Component Separation: Outcomes and Complications
The introduction of the anterior component separation operation has facilitated our ability to close complex defects of the anterior abdominal wall. This classic operation was first described by Ramirez et al. in 1990 and has revolutionized hernia repair. With the evolution of hernia repair techniques, the use of mesh to further support the repair has demonstrated success. This mesh can be biologic, synthetic, or resorbable and can be placed in various layers that include onlay, underlay, retrorectus, as well as fascial interposition/bridge. The anterior component separation can also be performed as a minimally invasive technique or laparoscopically. Another recently described method is the “sandwich” technique whereby a classic component separation is performed followed by bilaminar mesh reinforcement as an underlay/retrorectus and onlay (Morris and LeBlanc, Hernia 17:45–51, 2013). This chapter will include a description of the various types of component separation repairs with an emphasis on outcomes and complications.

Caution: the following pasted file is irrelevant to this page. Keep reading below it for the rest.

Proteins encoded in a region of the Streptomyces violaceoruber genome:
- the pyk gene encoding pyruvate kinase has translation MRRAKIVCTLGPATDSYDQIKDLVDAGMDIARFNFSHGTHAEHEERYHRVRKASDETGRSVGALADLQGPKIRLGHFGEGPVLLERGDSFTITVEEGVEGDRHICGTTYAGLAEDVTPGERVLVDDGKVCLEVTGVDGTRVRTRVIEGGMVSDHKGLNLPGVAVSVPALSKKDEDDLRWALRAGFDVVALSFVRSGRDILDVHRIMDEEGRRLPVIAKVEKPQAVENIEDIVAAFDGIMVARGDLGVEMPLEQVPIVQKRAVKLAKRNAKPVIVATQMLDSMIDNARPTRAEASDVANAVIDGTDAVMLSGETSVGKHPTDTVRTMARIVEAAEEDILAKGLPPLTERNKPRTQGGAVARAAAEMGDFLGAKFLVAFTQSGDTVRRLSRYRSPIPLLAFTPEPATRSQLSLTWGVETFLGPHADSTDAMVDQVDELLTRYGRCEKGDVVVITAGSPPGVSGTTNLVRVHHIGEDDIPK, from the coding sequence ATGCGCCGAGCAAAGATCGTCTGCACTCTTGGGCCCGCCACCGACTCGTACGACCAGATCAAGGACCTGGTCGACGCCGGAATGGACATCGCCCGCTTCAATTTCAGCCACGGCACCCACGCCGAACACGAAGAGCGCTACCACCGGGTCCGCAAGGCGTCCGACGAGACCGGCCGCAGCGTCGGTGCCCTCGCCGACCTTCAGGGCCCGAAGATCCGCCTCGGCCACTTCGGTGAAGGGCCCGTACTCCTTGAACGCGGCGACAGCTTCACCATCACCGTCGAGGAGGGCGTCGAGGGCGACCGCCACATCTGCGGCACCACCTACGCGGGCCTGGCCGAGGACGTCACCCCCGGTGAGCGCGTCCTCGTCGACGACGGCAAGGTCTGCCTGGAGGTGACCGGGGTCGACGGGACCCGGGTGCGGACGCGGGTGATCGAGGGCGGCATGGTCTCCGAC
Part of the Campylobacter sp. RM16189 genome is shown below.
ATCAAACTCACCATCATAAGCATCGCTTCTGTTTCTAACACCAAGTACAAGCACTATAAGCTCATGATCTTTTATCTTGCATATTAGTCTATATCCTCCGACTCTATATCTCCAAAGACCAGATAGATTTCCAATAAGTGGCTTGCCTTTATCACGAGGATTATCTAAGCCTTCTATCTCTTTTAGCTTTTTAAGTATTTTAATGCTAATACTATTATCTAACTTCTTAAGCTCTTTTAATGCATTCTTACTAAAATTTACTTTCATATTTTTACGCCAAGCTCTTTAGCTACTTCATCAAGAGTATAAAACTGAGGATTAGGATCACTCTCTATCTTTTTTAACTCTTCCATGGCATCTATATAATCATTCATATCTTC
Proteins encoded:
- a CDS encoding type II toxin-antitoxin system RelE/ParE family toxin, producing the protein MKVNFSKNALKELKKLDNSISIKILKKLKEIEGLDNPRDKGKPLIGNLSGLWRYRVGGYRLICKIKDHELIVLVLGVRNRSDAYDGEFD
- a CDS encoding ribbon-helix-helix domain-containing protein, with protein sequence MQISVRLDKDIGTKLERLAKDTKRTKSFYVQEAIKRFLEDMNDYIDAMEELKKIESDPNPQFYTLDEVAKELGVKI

KeywordsComponent separation Biologic mesh Synthetic mesh Abdominal wall reconstruction Surgical site infection Surgical site occurrence
- 12.Singh DP, Silverman RP. Open component separation. In: Nahabedian M, Bhanot P, editors. Abdominal wall reconstruction. Woodbury, CT: CineMed; 2014. p. 111–8.Google Scholar